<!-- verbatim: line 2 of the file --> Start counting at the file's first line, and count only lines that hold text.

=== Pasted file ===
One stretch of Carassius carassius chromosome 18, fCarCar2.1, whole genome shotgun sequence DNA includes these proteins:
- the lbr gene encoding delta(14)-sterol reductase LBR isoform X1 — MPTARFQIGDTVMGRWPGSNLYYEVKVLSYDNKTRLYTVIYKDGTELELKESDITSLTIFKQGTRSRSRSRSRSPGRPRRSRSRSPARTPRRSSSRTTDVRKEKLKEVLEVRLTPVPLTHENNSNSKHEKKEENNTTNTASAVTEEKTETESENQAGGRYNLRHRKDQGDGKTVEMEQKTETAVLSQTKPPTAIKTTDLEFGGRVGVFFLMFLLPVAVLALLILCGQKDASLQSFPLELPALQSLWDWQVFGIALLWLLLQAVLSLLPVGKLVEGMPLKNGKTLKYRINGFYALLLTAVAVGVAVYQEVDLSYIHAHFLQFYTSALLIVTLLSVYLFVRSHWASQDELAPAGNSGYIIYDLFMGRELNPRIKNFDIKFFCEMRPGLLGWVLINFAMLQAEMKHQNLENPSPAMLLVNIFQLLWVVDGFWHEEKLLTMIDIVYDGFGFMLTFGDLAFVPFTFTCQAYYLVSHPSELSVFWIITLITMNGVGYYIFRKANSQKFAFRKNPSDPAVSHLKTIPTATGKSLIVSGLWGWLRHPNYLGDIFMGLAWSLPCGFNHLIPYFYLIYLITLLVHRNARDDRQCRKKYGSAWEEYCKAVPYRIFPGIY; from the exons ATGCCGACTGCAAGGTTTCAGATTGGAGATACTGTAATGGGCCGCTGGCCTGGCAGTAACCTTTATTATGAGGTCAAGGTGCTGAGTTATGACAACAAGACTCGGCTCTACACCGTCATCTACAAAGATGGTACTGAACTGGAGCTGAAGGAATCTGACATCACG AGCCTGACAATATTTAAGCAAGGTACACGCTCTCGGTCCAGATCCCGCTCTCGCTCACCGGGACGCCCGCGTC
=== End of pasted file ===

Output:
- the lbr gene encoding delta(14)-sterol reductase LBR isoform X1 — MPTARFQIGDTVMGRWPGSNLYYEVKVLSYDNKTRLYTVIYKDGTELELKESDITSLTIFKQGTRSRSRSRSRSPGRPRRSRSRSPARTPRRSSSRTTDVRKEKLKEVLEVRLTPVPLTHENNSNSKHEKKEENNTTNTASAVTEEKTETESENQAGGRYNLRHRKDQGDGKTVEMEQKTETAVLSQTKPPTAIKTTDLEFGGRVGVFFLMFLLPVAVLALLILCGQKDASLQSFPLELPALQSLWDWQVFGIALLWLLLQAVLSLLPVGKLVEGMPLKNGKTLKYRINGFYALLLTAVAVGVAVYQEVDLSYIHAHFLQFYTSALLIVTLLSVYLFVRSHWASQDELAPAGNSGYIIYDLFMGRELNPRIKNFDIKFFCEMRPGLLGWVLINFAMLQAEMKHQNLENPSPAMLLVNIFQLLWVVDGFWHEEKLLTMIDIVYDGFGFMLTFGDLAFVPFTFTCQAYYLVSHPSELSVFWIITLITMNGVGYYIFRKANSQKFAFRKNPSDPAVSHLKTIPTATGKSLIVSGLWGWLRHPNYLGDIFMGLAWSLPCGFNHLIPYFYLIYLITLLVHRNARDDRQCRKKYGSAWEEYCKAVPYRIFPGIY; from the exons ATGCCGACTGCAAGGTTTCAGATTGGAGATACTGTAATGGGCCGCTGGCCTGGCAGTAACCTTTATTATGAGGTCAAGGTGCTGAGTTATGACAACAAGACTCGGCTCTACACCGTCATCTACAAAGATGGTACTGAACTGGAGCTGAAGGAATCTGACATCACG AGCCTGACAATATTTAAGCAAGGTACACGCTCTCGGTCCAGATCCCGCTCTCGCTCACCGGGACGCCCGCGTC